The Theory of NoThing

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posted on Nov, 1 2011 @ 08:45 AM
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I posted this theory on another thread a few hours ago, and I don't usually like to make new threads about my other posts, but I spent a little bit of time extending the theory and I thought it deserved it's own thread because it's a very interesting theory that might spark some discussion.

I don't claim this is an original idea, although I did come up with it myself. I'm fairly certain there would already be some sort of complex scientific theory developed around this idea, it's unlikely that I'm the first person to think of this. Enough blabbering, time to get on with the theory.

The Theory of NoThing

How did everything in the Universe come from nothing? Good question. Put rather simply, the answer seems to be: the chances of absolutely nothing happening in an infinite amount of time is 0. But where did all this 'stuff' actually come from or how was it created?

In my opinion, this needs to be looked at from a purely abstract mathematical perspective. Lets say the state of 'nothing' is a neutral state, that would be best represented as 0. The state of 'something' would probably be best represented as the positive integer 1.

That's it right? Common sense would tell us we only have two possible states: 'something' and 'nothing'. However, if we are thinking about this mathematically, a neutral state (nothing) can't give rise to a positive state (something) unless something else changes.

You simply can't get 1 (something) from 0 (nothing). You need something to balance it out, to make it work from a logical mathematical perspective. So what is -1 plus 1? That's right, the answer is 0. There are 3 states. Not just 0 and 1. But -1, 0, and 1.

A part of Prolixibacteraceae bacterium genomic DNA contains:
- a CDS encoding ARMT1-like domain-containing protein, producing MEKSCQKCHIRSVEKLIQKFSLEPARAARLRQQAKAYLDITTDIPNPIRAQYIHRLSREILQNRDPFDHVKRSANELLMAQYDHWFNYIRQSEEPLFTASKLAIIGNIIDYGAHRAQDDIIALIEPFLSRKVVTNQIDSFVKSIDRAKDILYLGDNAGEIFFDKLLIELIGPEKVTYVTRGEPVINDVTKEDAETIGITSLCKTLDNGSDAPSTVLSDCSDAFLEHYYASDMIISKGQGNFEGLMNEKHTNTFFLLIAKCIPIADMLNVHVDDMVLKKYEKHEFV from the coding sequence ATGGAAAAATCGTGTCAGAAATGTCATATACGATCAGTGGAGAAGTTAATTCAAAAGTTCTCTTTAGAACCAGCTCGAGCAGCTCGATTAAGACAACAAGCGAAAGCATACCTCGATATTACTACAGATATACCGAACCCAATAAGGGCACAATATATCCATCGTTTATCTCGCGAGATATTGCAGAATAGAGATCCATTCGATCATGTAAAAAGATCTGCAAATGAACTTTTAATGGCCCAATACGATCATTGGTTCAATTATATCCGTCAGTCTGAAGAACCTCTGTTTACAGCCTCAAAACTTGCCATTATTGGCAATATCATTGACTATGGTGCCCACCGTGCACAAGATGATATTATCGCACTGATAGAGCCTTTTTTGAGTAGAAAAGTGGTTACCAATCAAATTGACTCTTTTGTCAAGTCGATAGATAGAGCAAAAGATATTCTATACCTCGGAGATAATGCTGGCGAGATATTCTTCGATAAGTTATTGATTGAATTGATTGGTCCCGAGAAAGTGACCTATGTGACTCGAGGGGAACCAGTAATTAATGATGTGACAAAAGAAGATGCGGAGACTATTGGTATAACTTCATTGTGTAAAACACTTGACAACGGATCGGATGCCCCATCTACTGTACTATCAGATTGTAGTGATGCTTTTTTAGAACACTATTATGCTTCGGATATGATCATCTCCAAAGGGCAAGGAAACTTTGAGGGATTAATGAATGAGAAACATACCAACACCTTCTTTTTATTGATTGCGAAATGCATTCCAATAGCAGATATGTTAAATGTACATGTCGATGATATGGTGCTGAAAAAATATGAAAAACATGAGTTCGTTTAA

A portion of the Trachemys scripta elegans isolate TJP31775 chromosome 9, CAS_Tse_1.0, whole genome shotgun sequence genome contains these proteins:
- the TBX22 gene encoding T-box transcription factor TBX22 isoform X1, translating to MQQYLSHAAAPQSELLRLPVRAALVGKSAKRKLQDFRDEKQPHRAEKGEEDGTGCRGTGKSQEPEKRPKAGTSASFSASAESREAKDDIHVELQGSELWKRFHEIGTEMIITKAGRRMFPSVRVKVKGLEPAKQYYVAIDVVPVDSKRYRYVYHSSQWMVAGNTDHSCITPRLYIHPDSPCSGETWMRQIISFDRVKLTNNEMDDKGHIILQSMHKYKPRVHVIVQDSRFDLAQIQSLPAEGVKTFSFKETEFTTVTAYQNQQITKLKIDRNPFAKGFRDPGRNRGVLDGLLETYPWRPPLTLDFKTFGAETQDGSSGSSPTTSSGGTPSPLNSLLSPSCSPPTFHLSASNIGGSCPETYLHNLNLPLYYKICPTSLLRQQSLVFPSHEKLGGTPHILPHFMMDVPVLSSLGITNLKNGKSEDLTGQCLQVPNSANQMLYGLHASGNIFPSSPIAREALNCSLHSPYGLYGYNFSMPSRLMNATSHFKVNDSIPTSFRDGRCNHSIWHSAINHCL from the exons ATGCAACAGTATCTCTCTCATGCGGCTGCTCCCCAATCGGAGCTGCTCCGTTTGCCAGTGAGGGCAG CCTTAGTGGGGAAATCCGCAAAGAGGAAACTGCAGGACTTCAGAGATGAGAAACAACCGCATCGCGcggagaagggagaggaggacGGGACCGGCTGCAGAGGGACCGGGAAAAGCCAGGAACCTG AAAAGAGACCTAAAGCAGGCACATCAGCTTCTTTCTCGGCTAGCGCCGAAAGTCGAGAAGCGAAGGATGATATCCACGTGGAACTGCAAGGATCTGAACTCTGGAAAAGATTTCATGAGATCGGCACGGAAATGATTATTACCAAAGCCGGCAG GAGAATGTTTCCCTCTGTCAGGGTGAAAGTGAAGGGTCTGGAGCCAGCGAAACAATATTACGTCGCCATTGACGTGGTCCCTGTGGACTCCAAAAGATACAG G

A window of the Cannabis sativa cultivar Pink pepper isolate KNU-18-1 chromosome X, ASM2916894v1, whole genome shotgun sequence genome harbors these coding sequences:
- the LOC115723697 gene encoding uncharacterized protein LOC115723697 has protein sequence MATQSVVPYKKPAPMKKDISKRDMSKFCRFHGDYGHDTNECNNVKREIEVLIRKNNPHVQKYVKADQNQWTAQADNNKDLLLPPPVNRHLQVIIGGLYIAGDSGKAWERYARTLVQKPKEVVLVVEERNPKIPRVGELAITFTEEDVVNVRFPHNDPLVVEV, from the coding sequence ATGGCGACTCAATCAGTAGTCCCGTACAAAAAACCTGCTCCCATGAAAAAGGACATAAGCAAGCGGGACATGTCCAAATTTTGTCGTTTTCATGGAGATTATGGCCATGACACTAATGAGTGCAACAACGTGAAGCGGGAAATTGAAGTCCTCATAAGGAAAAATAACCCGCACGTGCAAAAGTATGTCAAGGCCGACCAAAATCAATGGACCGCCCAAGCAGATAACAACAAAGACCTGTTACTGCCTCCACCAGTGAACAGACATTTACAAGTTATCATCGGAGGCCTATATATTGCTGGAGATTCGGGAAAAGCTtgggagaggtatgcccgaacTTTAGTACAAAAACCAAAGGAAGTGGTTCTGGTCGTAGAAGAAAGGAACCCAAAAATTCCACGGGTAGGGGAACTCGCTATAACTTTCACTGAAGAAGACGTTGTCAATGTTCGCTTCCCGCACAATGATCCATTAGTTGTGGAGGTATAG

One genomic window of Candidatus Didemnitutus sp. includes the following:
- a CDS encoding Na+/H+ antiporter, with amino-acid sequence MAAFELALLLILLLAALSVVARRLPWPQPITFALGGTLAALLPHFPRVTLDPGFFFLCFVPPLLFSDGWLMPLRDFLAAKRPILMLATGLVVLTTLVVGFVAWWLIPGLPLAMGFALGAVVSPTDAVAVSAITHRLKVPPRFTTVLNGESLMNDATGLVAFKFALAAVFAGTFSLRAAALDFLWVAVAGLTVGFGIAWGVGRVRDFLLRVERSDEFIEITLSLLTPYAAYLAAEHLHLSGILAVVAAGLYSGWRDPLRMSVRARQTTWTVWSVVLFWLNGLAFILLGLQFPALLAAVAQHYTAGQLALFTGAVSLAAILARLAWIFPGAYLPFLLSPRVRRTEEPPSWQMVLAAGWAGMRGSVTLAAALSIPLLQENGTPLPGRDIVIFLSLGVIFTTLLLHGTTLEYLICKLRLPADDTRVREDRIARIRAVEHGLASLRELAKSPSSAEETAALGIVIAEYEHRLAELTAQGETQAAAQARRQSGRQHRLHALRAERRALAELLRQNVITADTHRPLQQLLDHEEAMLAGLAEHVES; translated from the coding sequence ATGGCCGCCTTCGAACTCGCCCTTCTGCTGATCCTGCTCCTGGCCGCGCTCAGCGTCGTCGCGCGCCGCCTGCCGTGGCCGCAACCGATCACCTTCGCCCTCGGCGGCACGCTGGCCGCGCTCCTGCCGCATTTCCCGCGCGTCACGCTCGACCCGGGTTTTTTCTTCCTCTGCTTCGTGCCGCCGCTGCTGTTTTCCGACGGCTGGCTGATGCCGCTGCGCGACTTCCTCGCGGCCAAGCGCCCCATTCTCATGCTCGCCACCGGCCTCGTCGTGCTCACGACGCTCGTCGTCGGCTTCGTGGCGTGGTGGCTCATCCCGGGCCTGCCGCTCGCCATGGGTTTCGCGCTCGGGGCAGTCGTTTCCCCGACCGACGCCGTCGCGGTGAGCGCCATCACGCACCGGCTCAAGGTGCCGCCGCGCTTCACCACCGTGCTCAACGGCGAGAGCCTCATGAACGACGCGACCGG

I hypothesize there is a negative state of reality which would perhaps be like a mirror image of this reality. The big bang was only one side of the actual explosion. In negative space there was a negative big bang creating an equilibrium.

A positive big bang plus a negative big bang equals no big bang. Of course when separated into their finite parts the Universe most definitely exists, but when you add the negative Universe the sum is nil. You can think about this in several ways:

-1 + 1 = 0

Positive Things + Negative Things = No[color=gray]thing

Sum total of all things = No[color=gray]thing

Thus the average state of reality is actually neutral/nothing. There is no logical contradiction, as this theory clearly shows things can come from nothing, assuming that negative-things also exist to provide a total sum of nothing.

Please do not confuse anti-matter with negative-matter. We probably wont be able to detect the negative-universe due to the nature of it. We can detect anti-matter, and if normal matter collides with anti-matter it will release 100% energy.

If negative-matter collided with normal matter, they would cancel each other out, leaving NOTHING - as I have been explaining. There would be no explosion, the positive state would cancel out the negative state and leave a neutral state.
edit on 1-11-2011 by ChaoticOrder because: (no reason given)




posted on Nov, 1 2011 @ 08:52 AM
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reply to post by ChaoticOrder
 

Interesting, I've thought about this a lot and had many a happy debate.

As I see it personally, nothing truely is nothing... it's nothing, I don't think we have the language to express it enough.
Anyhow, I also firmly believe you can't have "less" than nothing, so therefore negative anything to me is just a manmade equation and doesn't exist in reality.
If however negative numbers exist then that must be because it is "less than something" rather than "less than nothing"
i.e You could NEVER be able to give me -40 apples, it's physically impossible but in a manmade mathematical structure you could "owe" me 40 apples.

I think we need to separate the number zero from meaning NOTHING



posted on Nov, 1 2011 @ 09:00 AM
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reply to post by Mister_Bit